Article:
How to pronounce Kyiv – the right way to refer to Ukraine’s capital and why it matters

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Ukraine’s capital city has been at the heart of Russia’s invasion as one of Putin’s primary targets in his unwarranted attack. Since the conflict started just seven days ago, the correct spelling of the capital has been emphasised to reinforce Ukraine’s independence from Russia. While just one letter has changed, the new pronunciation marks a significant point in European history, but what’s the right way to say “Kyiv”? Here’s what you need to know about the new spelling.

How to pronounce Kyiv

Ukraine’s capital city is one of the most populated in the country and tops the ranks as one of the oldest cities in Europe.

While the city was previously known as Kiev by both western media and the wider world, Ukraine has long been trying to reinforce the national spelling of “Kyiv” to validate its independence from Russia.

As the world unites with Ukraine against Putin, the new spelling of “Kyiv” has been widely used in an act of solidarity with president Volodymyr Zelensky and his nation.

While both spellings look similar on paper, the correct way to say “Kyiv” is by emphasising the “i” towards the end of the word.

Ukrainians pronounce this as “kee-yiv” – a direct transliteration of the Ukrainian spelling “Київ”.

The Russian spelling of “Kiev” should be read with emphasis on the “e” towards the end of the word.

“Kiev” therefore reads as “kee-yev”, though this is not commonly used by Ukrainian nationals.

If the correct spelling is Kyiv, where did Kiev come from?

In Russian Cyrillic, the capital of Ukraine is written as “Киев”.

This version became internationally accepted through the Soviet period and into the first few years of the 21st century.

For many years, Ukraine has tried to stray away from the spelling since claiming its independence from Russia in 1991.

The Ukrainian government made Kyiv the official Latinized name for the country’s capital city in 1995, sparking the later “#KyivNotKiev” campaign in 2018 by Ukraine’s Ministry of Foreign Affairs.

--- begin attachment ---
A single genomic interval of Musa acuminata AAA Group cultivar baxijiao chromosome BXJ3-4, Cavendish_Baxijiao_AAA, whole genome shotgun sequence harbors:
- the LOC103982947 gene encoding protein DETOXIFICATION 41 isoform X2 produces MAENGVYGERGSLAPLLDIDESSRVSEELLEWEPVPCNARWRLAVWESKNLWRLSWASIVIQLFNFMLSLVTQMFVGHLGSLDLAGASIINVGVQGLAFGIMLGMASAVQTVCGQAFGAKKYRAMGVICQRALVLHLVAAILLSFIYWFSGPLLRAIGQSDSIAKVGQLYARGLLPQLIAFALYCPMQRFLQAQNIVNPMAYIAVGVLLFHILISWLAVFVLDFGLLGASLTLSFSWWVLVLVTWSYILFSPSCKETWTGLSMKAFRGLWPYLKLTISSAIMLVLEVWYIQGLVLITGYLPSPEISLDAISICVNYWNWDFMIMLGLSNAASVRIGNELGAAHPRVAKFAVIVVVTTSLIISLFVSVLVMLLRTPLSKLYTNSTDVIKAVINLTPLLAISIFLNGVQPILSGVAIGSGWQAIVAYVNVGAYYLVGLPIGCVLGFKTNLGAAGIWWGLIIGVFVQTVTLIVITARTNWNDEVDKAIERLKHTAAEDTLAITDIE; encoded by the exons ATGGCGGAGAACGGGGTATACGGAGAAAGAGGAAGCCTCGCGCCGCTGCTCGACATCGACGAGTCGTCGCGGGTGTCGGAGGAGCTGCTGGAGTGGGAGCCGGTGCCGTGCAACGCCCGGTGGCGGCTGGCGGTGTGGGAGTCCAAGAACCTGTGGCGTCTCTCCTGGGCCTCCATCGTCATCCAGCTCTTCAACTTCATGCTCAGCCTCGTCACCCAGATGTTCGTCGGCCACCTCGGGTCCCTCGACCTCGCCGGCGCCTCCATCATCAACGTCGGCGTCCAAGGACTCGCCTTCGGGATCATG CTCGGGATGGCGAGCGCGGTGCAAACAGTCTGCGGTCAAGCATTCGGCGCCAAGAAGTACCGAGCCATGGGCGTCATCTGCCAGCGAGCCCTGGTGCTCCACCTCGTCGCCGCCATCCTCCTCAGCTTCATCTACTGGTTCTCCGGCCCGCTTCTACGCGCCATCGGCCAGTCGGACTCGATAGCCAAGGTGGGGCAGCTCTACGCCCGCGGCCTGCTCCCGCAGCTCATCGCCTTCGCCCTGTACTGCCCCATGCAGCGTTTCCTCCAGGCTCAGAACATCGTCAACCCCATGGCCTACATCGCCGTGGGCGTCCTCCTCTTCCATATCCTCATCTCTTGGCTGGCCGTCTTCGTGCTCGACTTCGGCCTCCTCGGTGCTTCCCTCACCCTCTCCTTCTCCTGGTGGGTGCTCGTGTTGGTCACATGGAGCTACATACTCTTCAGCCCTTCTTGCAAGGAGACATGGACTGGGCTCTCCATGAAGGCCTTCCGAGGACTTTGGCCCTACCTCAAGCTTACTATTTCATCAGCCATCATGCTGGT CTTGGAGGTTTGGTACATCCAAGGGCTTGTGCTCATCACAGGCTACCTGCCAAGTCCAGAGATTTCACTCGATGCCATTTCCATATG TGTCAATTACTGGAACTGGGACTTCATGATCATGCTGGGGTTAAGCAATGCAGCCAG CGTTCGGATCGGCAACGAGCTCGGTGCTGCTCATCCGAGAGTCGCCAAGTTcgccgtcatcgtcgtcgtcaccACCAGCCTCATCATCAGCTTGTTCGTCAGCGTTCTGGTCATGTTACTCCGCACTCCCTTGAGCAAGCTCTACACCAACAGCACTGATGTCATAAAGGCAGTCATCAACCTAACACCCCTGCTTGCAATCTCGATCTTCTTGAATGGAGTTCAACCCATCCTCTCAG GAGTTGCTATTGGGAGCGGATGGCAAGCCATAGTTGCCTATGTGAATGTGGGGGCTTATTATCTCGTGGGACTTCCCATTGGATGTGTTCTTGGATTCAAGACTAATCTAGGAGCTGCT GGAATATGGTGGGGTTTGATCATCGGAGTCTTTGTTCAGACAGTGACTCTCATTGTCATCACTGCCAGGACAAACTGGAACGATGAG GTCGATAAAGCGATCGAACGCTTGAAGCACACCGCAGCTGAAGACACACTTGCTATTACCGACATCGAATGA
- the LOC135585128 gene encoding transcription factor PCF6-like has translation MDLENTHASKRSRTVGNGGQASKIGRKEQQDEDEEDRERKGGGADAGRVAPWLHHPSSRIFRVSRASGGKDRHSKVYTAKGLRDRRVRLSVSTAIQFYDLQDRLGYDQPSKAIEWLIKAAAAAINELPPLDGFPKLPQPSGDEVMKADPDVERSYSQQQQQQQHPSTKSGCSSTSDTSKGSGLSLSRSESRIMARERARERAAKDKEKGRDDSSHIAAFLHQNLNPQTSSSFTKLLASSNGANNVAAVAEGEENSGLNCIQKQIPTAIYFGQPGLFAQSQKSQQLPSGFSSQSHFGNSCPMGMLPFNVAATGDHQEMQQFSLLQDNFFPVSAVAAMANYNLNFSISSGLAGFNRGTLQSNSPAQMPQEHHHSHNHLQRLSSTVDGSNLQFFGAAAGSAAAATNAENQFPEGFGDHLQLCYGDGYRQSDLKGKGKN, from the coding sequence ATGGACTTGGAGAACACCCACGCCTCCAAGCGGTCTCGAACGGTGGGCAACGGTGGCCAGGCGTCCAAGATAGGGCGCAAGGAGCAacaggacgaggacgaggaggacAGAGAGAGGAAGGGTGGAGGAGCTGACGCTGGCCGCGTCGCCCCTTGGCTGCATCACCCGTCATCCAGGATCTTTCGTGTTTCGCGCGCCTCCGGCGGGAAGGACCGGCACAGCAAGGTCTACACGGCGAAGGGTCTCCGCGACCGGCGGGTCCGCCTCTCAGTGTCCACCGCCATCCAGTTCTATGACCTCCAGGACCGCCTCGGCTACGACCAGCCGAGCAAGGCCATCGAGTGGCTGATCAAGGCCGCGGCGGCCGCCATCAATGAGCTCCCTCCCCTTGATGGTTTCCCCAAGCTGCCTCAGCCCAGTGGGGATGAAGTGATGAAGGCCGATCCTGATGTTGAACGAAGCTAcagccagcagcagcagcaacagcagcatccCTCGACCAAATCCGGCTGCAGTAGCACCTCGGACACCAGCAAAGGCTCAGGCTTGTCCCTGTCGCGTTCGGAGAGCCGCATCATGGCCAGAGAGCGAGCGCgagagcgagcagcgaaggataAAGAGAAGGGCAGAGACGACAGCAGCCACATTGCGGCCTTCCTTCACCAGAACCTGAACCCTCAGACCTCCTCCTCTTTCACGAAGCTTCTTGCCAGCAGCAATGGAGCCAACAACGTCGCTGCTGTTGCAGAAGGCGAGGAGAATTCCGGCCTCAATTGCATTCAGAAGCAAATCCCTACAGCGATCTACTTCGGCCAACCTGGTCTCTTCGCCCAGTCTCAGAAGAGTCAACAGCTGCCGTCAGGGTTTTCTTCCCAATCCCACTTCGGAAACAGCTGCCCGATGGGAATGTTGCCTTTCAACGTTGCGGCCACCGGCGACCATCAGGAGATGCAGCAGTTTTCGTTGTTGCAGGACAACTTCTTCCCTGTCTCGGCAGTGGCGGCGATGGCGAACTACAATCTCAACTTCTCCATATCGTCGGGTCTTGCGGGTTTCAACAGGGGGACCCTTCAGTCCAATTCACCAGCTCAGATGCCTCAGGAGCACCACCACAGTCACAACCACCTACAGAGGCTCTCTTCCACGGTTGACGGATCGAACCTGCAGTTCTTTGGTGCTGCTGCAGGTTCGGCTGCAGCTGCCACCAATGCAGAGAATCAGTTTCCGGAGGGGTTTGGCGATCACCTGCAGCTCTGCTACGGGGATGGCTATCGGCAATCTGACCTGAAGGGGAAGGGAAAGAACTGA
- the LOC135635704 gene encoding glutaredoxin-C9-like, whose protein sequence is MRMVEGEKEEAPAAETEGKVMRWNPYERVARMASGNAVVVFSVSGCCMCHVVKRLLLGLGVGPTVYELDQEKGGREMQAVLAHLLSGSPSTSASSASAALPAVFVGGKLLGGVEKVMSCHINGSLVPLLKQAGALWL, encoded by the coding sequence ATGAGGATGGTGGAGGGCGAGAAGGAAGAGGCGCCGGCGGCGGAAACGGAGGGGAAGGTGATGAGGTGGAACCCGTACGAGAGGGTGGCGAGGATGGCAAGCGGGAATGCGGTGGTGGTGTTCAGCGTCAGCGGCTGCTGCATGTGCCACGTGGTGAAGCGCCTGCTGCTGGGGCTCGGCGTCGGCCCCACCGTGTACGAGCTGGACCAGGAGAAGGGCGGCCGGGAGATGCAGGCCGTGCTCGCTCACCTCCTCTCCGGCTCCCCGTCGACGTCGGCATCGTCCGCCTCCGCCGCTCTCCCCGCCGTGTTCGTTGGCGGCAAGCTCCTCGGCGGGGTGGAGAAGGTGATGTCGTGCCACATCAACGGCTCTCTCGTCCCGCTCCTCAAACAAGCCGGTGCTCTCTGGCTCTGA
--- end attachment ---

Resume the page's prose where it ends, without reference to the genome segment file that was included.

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Why is the new spelling so important?

Prior to proclaiming independence, the capital city was not the only aspect of Ukraine which had a different name.

Up until 1992, the country was known as The Ukrainian Soviet Socialist Republic – a name used to assert the “Russification” of the nation.

The word Ukraine is believed to derive from an old Slavic term for borderland, which would mean “The Ukraine” loosely translates to “the borderland”.

While this may seem trivial, this is a direct nod to Russia’s dominance in eastern Europe, suggesting Ukraine is still just one part of a larger territory rather than a territory in its own right.

Russian culture dominated the country throughout the 20th century, but independent Ukraine has since embraced its own language.

This is essentially how Kiev became Kyiv and why Ukraine is no longer referred to as “The Ukraine”.

Which other spellings are influenced by Russia?

Ukraine’s capital city is just one of a long list of cities influenced by the Russian language.

In addition to the country’s campaigns to say Kyiv, not Kiev, Ukranian nationals are also battling a host of other incorrect spellings.

These include:

  • Odessa – Ukrainians call the city Odesa while Russia uses two S’s
  • Kharkov – the Ukrainian spelling is Kharkiv
  • Lvov – the national spelling is Lviv
  • Nikolaev – Ukraine calls this city Mykolaiv
  • Rovno – the national spelling is Rivne

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